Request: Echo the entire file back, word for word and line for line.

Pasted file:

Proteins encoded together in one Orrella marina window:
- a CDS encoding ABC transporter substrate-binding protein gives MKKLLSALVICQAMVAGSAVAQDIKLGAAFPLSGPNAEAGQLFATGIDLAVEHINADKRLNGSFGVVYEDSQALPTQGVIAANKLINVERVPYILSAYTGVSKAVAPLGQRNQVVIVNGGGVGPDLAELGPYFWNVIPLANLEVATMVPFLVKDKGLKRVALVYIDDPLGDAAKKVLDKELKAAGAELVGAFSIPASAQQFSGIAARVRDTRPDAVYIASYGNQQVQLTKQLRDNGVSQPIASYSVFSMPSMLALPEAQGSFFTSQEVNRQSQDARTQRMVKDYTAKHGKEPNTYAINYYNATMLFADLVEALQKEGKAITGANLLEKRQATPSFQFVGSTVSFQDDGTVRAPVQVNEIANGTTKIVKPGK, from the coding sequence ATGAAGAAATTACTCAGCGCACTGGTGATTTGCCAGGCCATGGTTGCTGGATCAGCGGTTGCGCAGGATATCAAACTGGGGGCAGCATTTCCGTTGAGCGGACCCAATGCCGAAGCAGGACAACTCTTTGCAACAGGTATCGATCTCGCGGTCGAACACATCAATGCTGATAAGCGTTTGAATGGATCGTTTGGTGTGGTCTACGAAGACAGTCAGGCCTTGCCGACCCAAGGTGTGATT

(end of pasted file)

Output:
Proteins encoded together in one Orrella marina window:
- a CDS encoding ABC transporter substrate-binding protein gives MKKLLSALVICQAMVAGSAVAQDIKLGAAFPLSGPNAEAGQLFATGIDLAVEHINADKRLNGSFGVVYEDSQALPTQGVIAANKLINVERVPYILSAYTGVSKAVAPLGQRNQVVIVNGGGVGPDLAELGPYFWNVIPLANLEVATMVPFLVKDKGLKRVALVYIDDPLGDAAKKVLDKELKAAGAELVGAFSIPASAQQFSGIAARVRDTRPDAVYIASYGNQQVQLTKQLRDNGVSQPIASYSVFSMPSMLALPEAQGSFFTSQEVNRQSQDARTQRMVKDYTAKHGKEPNTYAINYYNATMLFADLVEALQKEGKAITGANLLEKRQATPSFQFVGSTVSFQDDGTVRAPVQVNEIANGTTKIVKPGK, from the coding sequence ATGAAGAAATTACTCAGCGCACTGGTGATTTGCCAGGCCATGGTTGCTGGATCAGCGGTTGCGCAGGATATCAAACTGGGGGCAGCATTTCCGTTGAGCGGACCCAATGCCGAAGCAGGACAACTCTTTGCAACAGGTATCGATCTCGCGGTCGAACACATCAATGCTGATAAGCGTTTGAATGGATCGTTTGGTGTGGTCTACGAAGACAGTCAGGCCTTGCCGACCCAAGGTGTGATT